Hemet/San Jacinto RWRF - Executive Summary

| Accident History | Chemicals | Emergency Response | Registration | Source | Executive Summary |

Eastern Municipal Water District (EMWD) has established a risk management plan according to EPA's regulations (40 CFR Part 68) to enhance already existing safety and emergency response programs.  EMWD is extremely cautious in the handling of all chemicals and is very diligent about safety for its employees and its communities. EMWD staff is highly trained and utilizes modern equipment to monitor its facilities to provide safeguards, while effectively employing these useful chemicals. These chemicals play an important role in water treatment and water reclamation, enabling everyone to lead healthier lives. 
Accidental Release Prevention and Emergency Response Policies 
Eastern Municipal Water District has an emergency response plan in effect to handle potential emergency situations at the Hemet/San Jacinto Regional Water Reclamation Facility (RWRF).  This Emergency Response Plan was designed to meet the following objecti 
1.) To save lives. 
2.) To minimize and avoid injuries. 
3.) To protect the environment. 
4.) To minimize property damage. 
The Eastern Municipal Water District Safety Officer is the designated emergency coordinator for the facility.  The District also maintains an on-call Emergency Response Team.  The Plan provides the response organization and notification procedures, evacuation routes, chlorine health hazards and mitigation procedures which will be implemented to respond effectively to emergency situations that may arise at the facility.  This Plan is reviewed and updated at least once per year and has been reviewed and updated to ensure compliance with the PSM, RMP and CalARP regulations 
Stationary Source and Regulated Substance 
The Hemet/San Jacinto RWRF maintains a maximum quantity of 36,800 pounds of chlorine on-site for use in disinfecting wastewater treated by the plant.  There is a single chlorination building located at the facility housing two 10-ton bulk storage tank 
s (maximum fill 92%).  These tanks are filled by the chlorine chemical vendor.  Chlorine gas is supplied from the bulk tanks to two chlorinators that regulate the chlorine feed rate via a pressure regulating valve that shuts off upon loss of vacuum downstream.  A vacuum is created at the chlorinators by water flow through a set of injectors.  
A chlorine scrubber is connected to the chlorine building.  Its sole function is to remove chlorine gas from the room in case of an accidental release from the system.  The scrubber is automatically activated by the chlorine detectors that are installed in the room.  At 1ppm the detector sounds an alarm in the central control room of EMWD and at 3 ppm the scrubber system is activated.  In the scrubber, the chlorine gas is reacted with sodium hydroxide.  The result of which is water and table salt.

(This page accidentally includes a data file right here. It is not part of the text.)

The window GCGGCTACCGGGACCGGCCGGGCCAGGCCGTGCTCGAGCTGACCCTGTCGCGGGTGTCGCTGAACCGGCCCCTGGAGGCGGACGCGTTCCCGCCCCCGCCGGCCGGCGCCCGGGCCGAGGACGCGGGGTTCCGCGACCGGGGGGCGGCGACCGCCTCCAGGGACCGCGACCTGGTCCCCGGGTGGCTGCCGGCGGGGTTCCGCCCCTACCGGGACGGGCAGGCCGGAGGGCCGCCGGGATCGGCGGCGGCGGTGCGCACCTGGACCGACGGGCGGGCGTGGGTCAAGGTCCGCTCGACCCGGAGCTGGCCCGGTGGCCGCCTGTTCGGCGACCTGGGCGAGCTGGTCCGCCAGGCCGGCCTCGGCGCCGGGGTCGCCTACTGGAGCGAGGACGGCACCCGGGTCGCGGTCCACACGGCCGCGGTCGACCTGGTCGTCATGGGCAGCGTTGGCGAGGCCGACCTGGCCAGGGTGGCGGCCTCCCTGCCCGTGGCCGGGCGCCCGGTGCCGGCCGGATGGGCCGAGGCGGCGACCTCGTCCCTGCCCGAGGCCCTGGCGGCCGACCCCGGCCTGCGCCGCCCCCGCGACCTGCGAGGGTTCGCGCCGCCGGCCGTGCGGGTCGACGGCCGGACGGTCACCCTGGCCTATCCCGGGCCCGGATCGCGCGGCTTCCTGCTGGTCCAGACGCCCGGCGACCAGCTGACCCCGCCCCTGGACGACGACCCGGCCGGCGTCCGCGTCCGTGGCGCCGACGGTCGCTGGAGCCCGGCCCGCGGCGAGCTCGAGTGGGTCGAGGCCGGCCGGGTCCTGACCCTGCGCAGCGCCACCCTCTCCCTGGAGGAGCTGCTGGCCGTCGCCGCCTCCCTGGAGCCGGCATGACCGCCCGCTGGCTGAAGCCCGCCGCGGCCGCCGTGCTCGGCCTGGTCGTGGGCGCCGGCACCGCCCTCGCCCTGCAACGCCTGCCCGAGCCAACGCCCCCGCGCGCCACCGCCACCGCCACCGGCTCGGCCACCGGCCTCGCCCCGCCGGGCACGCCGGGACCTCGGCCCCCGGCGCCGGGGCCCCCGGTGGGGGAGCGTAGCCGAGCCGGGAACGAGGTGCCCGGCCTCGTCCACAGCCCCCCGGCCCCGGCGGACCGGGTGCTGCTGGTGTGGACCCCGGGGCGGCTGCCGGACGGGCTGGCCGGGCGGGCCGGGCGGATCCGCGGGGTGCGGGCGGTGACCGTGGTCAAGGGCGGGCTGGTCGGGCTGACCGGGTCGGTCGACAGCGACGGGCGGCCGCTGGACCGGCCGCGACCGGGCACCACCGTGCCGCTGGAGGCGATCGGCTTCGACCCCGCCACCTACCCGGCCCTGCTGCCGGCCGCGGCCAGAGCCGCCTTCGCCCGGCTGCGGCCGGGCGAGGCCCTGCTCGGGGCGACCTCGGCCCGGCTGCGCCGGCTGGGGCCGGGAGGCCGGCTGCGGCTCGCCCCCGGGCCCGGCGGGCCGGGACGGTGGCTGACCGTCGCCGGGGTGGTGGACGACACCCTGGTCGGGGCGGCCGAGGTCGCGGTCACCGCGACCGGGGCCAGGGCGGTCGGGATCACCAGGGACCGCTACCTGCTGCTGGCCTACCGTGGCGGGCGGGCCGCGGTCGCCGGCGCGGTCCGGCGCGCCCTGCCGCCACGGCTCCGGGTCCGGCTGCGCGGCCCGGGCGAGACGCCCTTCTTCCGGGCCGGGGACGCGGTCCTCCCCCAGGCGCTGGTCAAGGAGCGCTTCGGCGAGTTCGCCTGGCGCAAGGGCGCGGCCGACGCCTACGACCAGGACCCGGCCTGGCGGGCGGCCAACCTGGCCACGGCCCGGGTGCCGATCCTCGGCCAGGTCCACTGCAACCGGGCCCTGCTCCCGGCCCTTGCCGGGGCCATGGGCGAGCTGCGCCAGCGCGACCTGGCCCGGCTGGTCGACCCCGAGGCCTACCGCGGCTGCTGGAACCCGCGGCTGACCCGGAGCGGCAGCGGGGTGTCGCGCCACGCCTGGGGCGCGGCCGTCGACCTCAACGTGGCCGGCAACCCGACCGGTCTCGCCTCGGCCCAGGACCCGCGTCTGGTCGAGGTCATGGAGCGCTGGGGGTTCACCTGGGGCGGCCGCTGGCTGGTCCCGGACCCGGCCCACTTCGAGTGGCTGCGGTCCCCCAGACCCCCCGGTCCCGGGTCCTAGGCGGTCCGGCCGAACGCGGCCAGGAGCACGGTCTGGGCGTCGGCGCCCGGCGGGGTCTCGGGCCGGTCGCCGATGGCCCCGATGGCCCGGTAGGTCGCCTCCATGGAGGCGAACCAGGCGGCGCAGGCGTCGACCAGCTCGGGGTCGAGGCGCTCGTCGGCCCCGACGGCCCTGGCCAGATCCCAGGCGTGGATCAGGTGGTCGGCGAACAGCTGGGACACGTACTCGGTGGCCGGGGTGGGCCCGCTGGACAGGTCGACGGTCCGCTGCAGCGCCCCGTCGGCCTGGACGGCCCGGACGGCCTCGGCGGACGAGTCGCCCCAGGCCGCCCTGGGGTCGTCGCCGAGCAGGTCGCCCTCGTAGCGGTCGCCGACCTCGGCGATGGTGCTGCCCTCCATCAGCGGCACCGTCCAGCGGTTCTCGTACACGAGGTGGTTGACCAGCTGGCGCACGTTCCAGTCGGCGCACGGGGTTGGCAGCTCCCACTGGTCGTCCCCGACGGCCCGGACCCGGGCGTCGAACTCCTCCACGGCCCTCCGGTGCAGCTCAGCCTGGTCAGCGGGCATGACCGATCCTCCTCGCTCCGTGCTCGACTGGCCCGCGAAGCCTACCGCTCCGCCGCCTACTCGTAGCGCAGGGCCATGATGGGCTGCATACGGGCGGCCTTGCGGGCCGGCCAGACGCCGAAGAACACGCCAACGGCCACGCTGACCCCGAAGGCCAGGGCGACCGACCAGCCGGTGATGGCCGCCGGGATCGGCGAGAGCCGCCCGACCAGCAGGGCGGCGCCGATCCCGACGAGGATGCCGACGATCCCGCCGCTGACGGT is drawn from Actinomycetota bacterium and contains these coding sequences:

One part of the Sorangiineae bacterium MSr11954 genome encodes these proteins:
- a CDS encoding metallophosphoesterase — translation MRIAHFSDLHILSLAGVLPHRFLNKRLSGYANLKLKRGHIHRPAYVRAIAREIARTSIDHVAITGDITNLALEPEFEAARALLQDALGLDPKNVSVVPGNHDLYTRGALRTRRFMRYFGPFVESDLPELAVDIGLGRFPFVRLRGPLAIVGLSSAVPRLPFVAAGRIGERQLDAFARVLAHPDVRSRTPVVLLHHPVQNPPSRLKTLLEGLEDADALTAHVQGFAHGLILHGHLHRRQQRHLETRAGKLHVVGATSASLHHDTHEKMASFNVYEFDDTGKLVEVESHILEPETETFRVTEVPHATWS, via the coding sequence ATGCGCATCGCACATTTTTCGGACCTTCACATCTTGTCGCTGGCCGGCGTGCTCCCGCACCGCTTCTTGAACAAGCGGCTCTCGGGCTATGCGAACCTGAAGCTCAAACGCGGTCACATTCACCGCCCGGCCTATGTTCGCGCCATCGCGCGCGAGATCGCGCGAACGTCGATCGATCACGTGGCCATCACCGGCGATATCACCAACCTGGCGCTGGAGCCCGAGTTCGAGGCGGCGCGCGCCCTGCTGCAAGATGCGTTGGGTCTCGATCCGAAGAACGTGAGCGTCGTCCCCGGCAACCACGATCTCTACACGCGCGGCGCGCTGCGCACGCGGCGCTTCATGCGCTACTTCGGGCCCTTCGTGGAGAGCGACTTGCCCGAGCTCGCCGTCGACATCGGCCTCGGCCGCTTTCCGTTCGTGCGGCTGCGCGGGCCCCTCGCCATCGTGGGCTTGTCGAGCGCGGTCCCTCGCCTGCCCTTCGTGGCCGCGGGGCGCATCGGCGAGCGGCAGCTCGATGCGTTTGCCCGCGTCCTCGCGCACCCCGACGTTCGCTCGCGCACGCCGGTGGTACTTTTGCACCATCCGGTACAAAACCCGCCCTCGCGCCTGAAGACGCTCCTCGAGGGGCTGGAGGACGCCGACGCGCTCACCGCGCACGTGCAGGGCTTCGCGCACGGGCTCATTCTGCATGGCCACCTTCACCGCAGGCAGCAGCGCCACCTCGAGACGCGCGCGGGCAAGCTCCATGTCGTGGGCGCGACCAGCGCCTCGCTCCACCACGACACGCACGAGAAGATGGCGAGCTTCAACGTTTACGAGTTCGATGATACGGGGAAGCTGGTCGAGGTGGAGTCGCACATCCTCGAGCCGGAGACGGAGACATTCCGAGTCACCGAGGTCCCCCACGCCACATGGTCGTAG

A dedicated emergency generator can provide power to the chlorination system and scrubber unit, in case of loss of city power. 
Hazard Assessment S 
Worst Case Release Result Summary 
Scenario Description: Release of the maximum quantity of chlorine that can be stored in the largest vessel - 18,400 pounds in 10 minutes.  The 10-ton-tanks are located in a building, therefore, this passive mitigation measure was incorporated in the calculations.  The most pessimistic meteorological conditions were used: 1.5 meters/second wind speed, and F stability (a measure for turbulence in the air).  Although the chlorination building is equipped with an automatically actuated scrubber system, it was considered to be inoperable for the purposes of this worst case scenario.  The reference chart included in EPA's RMP Guidance for Wastewater Treatment Plants was used to determine the maximum downwind distance to 3 ppm.  With these assumptions in place, the toxic plume extends offsite. 
Alternative Release Result Summary 
Scenario Description: The scenario consisted of a liquid release inside the chlorination building from a failure of a transf 
er hose with a release rate of 150 pounds per minute for  10 minutes, until the hose is drained and all emergency valves are shutoff (the time duration and total available liquid chlorine is considered to be very conservative).  The downwind distance estimated for this scenario is substantially less than that of the worst case.  However, it also extends offsite. 
Accidental Release Prevention Program and Chemical-Specific Prevention Steps 
The Eastern Municipal Water District has a Process Safety Management program in place to manage the handling of chlorine.  In addition, common industry standards, policies, and procedures are utilized to ensure safe practices are being performed, including common practices outlined by the Chlorine Institute.  In addition to the Management Programs, there are chlorine leak detectors situated in all rooms that contain chlorine.  In the event of a chlorine gas leak reaching 1 ppm, the detectors relay a signal that activates a horn and a light outside t 
he room where chlorine has been detected.  In addition, the alarm is displayed on the SCADA monitors. At 3 ppm, the alarm signal actuates the emergency scrubber system for the chlorination building. 
Five Year Accident History 
The five-year accident history (June 1994 through June 1999) for the Hemet/San Jacinto RWRF reveals that there were no incidents that involved a release of chlorine. 
Planned Changes to Improve Safety 
Several process and management system improvements were implemented during the development of the PSM Program for this site.  For compliance with RMP regulations additional improvements are being considered.
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